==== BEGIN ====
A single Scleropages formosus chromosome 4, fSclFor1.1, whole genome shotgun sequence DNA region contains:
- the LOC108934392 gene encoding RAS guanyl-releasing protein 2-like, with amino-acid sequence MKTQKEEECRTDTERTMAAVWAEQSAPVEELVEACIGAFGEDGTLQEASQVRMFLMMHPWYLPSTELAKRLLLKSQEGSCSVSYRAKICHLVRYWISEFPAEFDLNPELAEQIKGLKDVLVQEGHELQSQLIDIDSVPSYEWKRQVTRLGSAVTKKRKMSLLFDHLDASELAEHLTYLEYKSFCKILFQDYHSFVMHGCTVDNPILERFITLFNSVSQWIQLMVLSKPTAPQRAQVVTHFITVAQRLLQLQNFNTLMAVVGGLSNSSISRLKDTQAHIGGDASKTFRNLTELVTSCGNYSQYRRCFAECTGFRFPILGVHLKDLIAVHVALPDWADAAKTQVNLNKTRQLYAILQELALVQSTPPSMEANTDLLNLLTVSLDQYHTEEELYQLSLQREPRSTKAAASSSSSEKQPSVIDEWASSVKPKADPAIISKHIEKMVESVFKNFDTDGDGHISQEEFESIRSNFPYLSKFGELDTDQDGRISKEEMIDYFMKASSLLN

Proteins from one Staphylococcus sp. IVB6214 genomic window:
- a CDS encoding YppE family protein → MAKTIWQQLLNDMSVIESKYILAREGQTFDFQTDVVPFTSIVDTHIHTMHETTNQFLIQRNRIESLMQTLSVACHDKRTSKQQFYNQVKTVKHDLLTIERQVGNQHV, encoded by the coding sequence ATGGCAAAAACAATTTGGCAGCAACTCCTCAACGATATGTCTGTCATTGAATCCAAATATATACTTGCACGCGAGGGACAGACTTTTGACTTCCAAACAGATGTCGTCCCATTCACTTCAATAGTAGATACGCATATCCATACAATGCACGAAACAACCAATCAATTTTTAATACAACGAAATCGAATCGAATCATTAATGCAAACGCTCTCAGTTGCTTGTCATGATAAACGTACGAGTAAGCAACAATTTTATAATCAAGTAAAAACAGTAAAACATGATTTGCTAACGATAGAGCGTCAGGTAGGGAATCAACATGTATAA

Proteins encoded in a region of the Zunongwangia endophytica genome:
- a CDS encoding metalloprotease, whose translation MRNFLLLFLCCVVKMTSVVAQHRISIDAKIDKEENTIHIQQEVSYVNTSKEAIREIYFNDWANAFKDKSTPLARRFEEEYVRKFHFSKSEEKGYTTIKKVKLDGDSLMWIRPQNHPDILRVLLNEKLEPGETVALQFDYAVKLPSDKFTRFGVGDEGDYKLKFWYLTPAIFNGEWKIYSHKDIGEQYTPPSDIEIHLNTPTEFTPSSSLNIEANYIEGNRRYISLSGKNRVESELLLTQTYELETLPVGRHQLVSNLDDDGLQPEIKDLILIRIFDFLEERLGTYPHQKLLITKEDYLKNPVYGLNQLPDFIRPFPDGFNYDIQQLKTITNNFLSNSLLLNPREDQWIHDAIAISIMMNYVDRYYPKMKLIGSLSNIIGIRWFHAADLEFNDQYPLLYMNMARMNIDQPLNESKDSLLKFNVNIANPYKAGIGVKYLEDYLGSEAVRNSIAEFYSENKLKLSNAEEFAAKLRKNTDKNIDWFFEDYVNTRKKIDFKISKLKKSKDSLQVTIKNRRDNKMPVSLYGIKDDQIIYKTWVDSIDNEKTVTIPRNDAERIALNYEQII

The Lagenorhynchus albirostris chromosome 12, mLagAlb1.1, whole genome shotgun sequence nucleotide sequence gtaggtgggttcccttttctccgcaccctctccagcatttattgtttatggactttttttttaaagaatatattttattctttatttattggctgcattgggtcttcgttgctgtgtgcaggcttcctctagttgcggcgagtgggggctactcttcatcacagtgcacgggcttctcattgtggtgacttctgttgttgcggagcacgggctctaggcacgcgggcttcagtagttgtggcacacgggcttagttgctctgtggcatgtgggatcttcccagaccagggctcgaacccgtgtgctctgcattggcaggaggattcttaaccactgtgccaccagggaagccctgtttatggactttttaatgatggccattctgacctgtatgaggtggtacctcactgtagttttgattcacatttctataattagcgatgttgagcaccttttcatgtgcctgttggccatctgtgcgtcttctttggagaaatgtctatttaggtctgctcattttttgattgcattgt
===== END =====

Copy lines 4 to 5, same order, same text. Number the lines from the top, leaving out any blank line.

- a CDS encoding YppE family protein → MAKTIWQQLLNDMSVIESKYILAREGQTFDFQTDVVPFTSIVDTHIHTMHETTNQFLIQRNRIESLMQTLSVACHDKRTSKQQFYNQVKTVKHDLLTIERQVGNQHV, encoded by the coding sequence ATGGCAAAAACAATTTGGCAGCAACTCCTCAACGATATGTCTGTCATTGAATCCAAATATATACTTGCACGCGAGGGACAGACTTTTGACTTCCAAACAGATGTCGTCCCATTCACTTCAATAGTAGATACGCATATCCATACAATGCACGAAACAACCAATCAATTTTTAATACAACGAAATCGAATCGAATCATTAATGCAAACGCTCTCAGTTGCTTGTCATGATAAACGTACGAGTAAGCAACAATTTTATAATCAAGTAAAAACAGTAAAACATGATTTGCTAACGATAGAGCGTCAGGTAGGGAATCAACATGTATAA

Proteins encoded in a region of the Zunongwangia endophytica genome: